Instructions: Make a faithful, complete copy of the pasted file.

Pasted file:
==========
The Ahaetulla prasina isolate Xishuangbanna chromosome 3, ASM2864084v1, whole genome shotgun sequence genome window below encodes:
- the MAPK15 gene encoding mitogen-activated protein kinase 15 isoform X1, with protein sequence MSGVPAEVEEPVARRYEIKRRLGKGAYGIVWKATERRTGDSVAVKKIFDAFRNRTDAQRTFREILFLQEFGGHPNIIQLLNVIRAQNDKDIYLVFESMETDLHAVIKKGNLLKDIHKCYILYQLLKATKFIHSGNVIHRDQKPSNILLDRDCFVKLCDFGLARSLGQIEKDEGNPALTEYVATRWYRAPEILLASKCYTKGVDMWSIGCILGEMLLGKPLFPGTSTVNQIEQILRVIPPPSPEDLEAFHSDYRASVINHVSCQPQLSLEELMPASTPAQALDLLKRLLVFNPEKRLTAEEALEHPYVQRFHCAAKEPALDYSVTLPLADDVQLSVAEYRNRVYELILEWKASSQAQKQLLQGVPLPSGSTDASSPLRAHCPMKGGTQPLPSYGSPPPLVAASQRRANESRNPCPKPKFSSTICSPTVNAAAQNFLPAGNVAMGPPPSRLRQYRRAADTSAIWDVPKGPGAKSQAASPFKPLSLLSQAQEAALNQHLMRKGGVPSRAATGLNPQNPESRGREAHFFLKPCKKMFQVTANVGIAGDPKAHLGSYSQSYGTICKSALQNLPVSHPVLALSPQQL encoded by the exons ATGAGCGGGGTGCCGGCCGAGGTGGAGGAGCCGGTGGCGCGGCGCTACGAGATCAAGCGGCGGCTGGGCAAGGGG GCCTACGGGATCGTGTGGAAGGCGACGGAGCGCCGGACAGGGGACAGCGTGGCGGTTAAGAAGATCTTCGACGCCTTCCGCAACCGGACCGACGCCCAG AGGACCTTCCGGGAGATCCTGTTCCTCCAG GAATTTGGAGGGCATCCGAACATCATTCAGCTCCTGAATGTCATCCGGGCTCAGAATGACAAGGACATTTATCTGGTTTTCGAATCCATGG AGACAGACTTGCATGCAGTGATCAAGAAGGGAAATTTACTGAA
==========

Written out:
The Ahaetulla prasina isolate Xishuangbanna chromosome 3, ASM2864084v1, whole genome shotgun sequence genome window below encodes:
- the MAPK15 gene encoding mitogen-activated protein kinase 15 isoform X1, with protein sequence MSGVPAEVEEPVARRYEIKRRLGKGAYGIVWKATERRTGDSVAVKKIFDAFRNRTDAQRTFREILFLQEFGGHPNIIQLLNVIRAQNDKDIYLVFESMETDLHAVIKKGNLLKDIHKCYILYQLLKATKFIHSGNVIHRDQKPSNILLDRDCFVKLCDFGLARSLGQIEKDEGNPALTEYVATRWYRAPEILLASKCYTKGVDMWSIGCILGEMLLGKPLFPGTSTVNQIEQILRVIPPPSPEDLEAFHSDYRASVINHVSCQPQLSLEELMPASTPAQALDLLKRLLVFNPEKRLTAEEALEHPYVQRFHCAAKEPALDYSVTLPLADDVQLSVAEYRNRVYELILEWKASSQAQKQLLQGVPLPSGSTDASSPLRAHCPMKGGTQPLPSYGSPPPLVAASQRRANESRNPCPKPKFSSTICSPTVNAAAQNFLPAGNVAMGPPPSRLRQYRRAADTSAIWDVPKGPGAKSQAASPFKPLSLLSQAQEAALNQHLMRKGGVPSRAATGLNPQNPESRGREAHFFLKPCKKMFQVTANVGIAGDPKAHLGSYSQSYGTICKSALQNLPVSHPVLALSPQQL encoded by the exons ATGAGCGGGGTGCCGGCCGAGGTGGAGGAGCCGGTGGCGCGGCGCTACGAGATCAAGCGGCGGCTGGGCAAGGGG GCCTACGGGATCGTGTGGAAGGCGACGGAGCGCCGGACAGGGGACAGCGTGGCGGTTAAGAAGATCTTCGACGCCTTCCGCAACCGGACCGACGCCCAG AGGACCTTCCGGGAGATCCTGTTCCTCCAG GAATTTGGAGGGCATCCGAACATCATTCAGCTCCTGAATGTCATCCGGGCTCAGAATGACAAGGACATTTATCTGGTTTTCGAATCCATGG AGACAGACTTGCATGCAGTGATCAAGAAGGGAAATTTACTGAA